Education is fundamental to the economic development of a nation. No single country has been able to attain sustainable economic growth without significant investment in its human capital. Education improves people’s quality of life as it raises their creativity, productivity and promotes technological and entrepreneurial advances. All these skills are essential in securing the social and economic progress of a society and significantly improve income distribution that is necessary for bridging the economic divide in America. Mr. President, in “making America great again,” more students have to graduate with a four-year degree, with less debt to their name.
Having explained the importance of education in improving the income distribution is this country, I now turn my attention to how to make the education affordable. In 2015, Germany eliminated higher education tuition because the government believes that having students pay 1,300 dollars every year discourages learners from pursuing a college education. Sweden, Norway and Finland, some of the countries with the highest income per capita in the world and some of the closest societies offer higher learning almost free of charge. Part of “making America great again” is doing the same for the US learners.
Part of bringing down the cost of education is cutting the interest rates on the student loans substantially. Currently, interest on education loans is charged at 4.29% instead of 2.37% charged in 2006. It does not make sense that a person can get an auto loan at a 2.5% interest rate while millions of students are paying at rates between 5-7%. America should be able to refinance the student loans at the prevailing low-interest rates. Lowering of interest rates should be accompanied by need-based financial aid for the lowest-income learners because the whole idea is to have more American students accessing higher education. The low-income students would use college, state and federal financial aid to cover board, living, room and book expenses.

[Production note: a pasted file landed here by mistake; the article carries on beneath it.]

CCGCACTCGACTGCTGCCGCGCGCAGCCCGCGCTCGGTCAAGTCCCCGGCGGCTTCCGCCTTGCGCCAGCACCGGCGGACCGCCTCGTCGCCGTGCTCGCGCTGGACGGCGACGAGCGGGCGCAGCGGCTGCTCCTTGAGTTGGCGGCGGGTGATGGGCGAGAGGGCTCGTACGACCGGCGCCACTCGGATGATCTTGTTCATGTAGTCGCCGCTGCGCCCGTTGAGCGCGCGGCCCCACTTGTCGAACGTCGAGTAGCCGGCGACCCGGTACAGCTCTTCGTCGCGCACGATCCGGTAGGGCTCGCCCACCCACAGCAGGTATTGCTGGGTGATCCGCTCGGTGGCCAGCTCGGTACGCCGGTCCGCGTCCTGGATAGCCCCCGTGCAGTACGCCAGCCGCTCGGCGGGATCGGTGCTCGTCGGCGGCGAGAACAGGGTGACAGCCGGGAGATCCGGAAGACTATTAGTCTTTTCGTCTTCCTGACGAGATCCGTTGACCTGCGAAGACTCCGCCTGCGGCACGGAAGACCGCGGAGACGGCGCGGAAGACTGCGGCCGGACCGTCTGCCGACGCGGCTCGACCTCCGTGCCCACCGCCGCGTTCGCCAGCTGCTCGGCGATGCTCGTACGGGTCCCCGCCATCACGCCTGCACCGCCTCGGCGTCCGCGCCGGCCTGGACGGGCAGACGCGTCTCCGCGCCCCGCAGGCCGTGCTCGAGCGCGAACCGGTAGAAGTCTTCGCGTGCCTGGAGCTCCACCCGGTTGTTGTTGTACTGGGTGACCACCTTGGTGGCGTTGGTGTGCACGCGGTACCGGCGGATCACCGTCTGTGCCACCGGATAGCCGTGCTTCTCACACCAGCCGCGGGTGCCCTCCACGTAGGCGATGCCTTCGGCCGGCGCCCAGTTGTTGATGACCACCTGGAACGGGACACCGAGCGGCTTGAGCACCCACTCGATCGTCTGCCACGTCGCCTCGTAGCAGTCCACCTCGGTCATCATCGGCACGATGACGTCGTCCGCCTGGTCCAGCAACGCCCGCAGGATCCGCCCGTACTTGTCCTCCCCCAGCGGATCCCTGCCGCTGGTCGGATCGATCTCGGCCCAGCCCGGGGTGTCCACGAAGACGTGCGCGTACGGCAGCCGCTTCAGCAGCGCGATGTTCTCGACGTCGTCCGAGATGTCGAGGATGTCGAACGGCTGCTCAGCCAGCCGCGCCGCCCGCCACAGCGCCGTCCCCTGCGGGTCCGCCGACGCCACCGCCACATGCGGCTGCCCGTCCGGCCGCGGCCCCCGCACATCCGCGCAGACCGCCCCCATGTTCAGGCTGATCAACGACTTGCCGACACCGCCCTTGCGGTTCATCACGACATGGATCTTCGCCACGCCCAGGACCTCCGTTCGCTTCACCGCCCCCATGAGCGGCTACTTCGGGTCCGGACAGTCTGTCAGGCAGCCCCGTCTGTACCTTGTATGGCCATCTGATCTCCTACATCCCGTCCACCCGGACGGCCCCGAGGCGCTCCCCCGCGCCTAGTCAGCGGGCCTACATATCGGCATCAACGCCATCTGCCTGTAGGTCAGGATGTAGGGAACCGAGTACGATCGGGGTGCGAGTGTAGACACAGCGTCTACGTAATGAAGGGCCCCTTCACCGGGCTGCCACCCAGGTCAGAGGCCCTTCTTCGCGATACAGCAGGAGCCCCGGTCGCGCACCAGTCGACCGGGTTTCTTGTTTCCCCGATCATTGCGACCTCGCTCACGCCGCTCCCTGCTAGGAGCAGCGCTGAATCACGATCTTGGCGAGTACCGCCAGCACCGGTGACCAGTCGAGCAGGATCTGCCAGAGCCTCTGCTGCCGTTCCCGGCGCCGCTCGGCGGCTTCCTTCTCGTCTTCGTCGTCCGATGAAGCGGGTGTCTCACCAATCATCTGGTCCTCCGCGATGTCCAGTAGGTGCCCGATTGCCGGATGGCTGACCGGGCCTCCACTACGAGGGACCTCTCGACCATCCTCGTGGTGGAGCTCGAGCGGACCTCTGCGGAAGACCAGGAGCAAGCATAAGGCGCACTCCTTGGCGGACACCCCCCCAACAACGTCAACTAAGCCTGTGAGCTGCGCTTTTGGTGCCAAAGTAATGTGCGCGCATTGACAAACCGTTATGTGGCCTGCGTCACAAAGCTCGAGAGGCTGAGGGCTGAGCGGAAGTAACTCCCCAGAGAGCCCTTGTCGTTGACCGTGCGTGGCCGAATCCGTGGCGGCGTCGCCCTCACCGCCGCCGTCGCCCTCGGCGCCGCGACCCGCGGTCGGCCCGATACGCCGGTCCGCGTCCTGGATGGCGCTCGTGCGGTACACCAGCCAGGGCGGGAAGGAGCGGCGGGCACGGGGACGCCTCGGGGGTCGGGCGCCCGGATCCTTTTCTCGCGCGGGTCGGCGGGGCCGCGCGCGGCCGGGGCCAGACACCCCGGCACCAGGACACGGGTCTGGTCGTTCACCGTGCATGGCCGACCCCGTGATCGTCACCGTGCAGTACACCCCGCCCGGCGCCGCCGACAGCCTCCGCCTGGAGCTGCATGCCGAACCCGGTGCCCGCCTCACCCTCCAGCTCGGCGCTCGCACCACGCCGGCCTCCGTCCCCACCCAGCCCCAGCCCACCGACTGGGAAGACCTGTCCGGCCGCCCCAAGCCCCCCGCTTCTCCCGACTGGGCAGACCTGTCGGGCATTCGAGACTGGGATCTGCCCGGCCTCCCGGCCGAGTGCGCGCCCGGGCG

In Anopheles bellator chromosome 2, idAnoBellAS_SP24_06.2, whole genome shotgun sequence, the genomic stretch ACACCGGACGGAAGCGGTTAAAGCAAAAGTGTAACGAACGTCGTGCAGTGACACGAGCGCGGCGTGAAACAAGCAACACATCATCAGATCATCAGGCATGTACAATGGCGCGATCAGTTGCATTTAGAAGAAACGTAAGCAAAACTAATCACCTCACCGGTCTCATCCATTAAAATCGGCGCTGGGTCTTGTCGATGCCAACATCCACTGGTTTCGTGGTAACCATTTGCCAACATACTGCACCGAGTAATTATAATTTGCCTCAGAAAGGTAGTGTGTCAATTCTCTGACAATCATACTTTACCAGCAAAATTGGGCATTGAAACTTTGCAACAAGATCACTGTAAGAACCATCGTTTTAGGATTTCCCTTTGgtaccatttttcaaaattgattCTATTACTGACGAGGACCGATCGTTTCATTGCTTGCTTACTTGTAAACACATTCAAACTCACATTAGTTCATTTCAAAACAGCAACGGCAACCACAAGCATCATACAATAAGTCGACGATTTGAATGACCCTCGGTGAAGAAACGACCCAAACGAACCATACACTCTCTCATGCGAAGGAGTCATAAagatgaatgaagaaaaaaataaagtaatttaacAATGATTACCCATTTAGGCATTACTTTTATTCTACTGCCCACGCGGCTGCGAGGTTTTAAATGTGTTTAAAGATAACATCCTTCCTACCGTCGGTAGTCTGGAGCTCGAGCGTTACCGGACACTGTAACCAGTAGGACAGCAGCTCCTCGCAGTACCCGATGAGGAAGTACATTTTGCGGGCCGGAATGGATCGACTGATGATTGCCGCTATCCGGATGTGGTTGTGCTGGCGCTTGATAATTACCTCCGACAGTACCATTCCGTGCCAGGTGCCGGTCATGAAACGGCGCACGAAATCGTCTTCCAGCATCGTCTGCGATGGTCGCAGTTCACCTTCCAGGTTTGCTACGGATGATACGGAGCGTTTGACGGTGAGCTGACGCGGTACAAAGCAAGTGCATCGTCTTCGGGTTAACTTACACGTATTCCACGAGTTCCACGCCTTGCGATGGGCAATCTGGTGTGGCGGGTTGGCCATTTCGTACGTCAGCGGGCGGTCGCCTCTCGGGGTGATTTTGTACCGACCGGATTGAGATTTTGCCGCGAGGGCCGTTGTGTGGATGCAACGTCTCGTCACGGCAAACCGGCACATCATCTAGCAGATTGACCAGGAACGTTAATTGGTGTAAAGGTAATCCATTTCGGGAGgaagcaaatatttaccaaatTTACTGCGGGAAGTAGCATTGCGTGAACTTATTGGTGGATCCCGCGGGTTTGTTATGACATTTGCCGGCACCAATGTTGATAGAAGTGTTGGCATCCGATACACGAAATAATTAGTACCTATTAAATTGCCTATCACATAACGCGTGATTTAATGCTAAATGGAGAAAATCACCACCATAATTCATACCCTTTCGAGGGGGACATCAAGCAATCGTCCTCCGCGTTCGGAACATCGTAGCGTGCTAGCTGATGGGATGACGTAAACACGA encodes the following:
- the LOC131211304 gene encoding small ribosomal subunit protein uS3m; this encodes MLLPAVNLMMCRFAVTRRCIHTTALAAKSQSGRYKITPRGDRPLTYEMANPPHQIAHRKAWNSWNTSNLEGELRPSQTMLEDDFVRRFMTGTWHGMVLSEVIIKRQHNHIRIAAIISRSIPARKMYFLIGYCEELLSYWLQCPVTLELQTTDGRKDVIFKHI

Moreover, by imposing a 75 billion dollar tax on just a fraction of just a percentage of Wall Street speculators, the federal government can pay much of the college fees. Over a thousand economists are of the consensus that tax on Wall Street is appropriate as has been practiced in China, France, Britain, Switzerland, and Germany. Through these means, we can ultimately make university and college education tuition free and debt free in this great country.